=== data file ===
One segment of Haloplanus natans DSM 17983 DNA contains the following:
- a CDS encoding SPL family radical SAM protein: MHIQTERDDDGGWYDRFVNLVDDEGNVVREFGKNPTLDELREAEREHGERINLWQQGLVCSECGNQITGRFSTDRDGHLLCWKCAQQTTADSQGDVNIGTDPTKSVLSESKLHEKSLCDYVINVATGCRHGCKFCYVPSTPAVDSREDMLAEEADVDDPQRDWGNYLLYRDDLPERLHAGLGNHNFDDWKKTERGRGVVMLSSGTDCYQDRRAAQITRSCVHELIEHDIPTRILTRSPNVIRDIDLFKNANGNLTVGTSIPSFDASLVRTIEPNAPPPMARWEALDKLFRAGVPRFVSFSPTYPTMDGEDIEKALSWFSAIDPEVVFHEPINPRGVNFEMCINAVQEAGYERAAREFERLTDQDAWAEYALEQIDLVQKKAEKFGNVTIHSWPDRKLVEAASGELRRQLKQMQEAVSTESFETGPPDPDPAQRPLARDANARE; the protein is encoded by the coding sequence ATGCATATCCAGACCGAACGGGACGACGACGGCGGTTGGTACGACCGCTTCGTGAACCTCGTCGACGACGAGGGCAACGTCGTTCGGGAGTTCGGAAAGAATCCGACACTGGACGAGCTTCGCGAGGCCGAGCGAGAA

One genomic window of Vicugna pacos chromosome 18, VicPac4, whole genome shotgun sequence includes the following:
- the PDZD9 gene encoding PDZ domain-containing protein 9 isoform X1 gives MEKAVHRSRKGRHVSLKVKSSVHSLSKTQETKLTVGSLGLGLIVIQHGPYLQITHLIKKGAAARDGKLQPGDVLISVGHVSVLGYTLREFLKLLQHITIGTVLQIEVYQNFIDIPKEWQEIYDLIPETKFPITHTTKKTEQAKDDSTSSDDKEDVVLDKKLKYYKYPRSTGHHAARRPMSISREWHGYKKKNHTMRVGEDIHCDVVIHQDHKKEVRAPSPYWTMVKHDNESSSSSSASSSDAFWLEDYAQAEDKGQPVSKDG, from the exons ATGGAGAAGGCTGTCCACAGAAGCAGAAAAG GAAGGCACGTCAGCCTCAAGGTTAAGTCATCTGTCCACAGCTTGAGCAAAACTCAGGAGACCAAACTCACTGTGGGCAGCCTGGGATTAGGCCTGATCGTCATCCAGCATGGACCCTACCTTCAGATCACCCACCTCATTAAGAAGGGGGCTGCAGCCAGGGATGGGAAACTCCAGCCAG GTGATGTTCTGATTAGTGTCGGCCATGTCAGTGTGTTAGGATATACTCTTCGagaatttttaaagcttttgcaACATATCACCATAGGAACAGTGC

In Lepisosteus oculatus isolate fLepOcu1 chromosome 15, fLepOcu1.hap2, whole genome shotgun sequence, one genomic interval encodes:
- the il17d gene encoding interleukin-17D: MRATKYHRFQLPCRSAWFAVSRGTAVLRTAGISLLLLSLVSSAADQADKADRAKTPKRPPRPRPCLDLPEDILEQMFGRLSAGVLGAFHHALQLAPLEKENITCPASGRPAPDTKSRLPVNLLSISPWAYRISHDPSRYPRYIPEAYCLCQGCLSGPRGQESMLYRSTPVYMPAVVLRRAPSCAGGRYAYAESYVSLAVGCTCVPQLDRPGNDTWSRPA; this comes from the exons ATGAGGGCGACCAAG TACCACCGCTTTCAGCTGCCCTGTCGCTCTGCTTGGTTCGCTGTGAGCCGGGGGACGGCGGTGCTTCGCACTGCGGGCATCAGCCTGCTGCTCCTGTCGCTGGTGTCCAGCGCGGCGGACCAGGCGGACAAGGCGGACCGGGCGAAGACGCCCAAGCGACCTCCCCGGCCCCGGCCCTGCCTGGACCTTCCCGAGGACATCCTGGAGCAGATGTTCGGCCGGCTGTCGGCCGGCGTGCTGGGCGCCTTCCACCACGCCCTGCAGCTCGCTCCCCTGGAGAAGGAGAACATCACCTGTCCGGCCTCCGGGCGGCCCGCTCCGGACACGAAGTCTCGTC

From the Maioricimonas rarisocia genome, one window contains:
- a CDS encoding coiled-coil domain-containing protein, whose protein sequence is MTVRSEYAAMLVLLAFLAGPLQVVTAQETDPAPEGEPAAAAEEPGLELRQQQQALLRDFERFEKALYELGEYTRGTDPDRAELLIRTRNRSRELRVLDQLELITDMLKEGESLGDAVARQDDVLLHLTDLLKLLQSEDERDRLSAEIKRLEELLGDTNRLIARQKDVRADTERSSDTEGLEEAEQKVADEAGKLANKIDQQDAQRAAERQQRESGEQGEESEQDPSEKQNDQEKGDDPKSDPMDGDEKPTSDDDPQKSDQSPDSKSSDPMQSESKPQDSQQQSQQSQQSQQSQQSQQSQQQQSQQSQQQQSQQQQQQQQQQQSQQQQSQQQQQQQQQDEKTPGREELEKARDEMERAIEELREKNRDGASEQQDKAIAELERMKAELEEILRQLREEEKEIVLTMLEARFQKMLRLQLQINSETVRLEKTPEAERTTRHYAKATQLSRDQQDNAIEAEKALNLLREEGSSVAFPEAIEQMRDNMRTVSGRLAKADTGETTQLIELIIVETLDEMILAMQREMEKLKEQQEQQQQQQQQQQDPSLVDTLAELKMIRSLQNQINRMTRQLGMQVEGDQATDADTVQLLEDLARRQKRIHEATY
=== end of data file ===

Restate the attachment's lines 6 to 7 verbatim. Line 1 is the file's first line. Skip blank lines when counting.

- the il17d gene encoding interleukin-17D: MRATKYHRFQLPCRSAWFAVSRGTAVLRTAGISLLLLSLVSSAADQADKADRAKTPKRPPRPRPCLDLPEDILEQMFGRLSAGVLGAFHHALQLAPLEKENITCPASGRPAPDTKSRLPVNLLSISPWAYRISHDPSRYPRYIPEAYCLCQGCLSGPRGQESMLYRSTPVYMPAVVLRRAPSCAGGRYAYAESYVSLAVGCTCVPQLDRPGNDTWSRPA; this comes from the exons ATGAGGGCGACCAAG TACCACCGCTTTCAGCTGCCCTGTCGCTCTGCTTGGTTCGCTGTGAGCCGGGGGACGGCGGTGCTTCGCACTGCGGGCATCAGCCTGCTGCTCCTGTCGCTGGTGTCCAGCGCGGCGGACCAGGCGGACAAGGCGGACCGGGCGAAGACGCCCAAGCGACCTCCCCGGCCCCGGCCCTGCCTGGACCTTCCCGAGGACATCCTGGAGCAGATGTTCGGCCGGCTGTCGGCCGGCGTGCTGGGCGCCTTCCACCACGCCCTGCAGCTCGCTCCCCTGGAGAAGGAGAACATCACCTGTCCGGCCTCCGGGCGGCCCGCTCCGGACACGAAGTCTCGTC

From the Maioricimonas rarisocia genome, one window contains: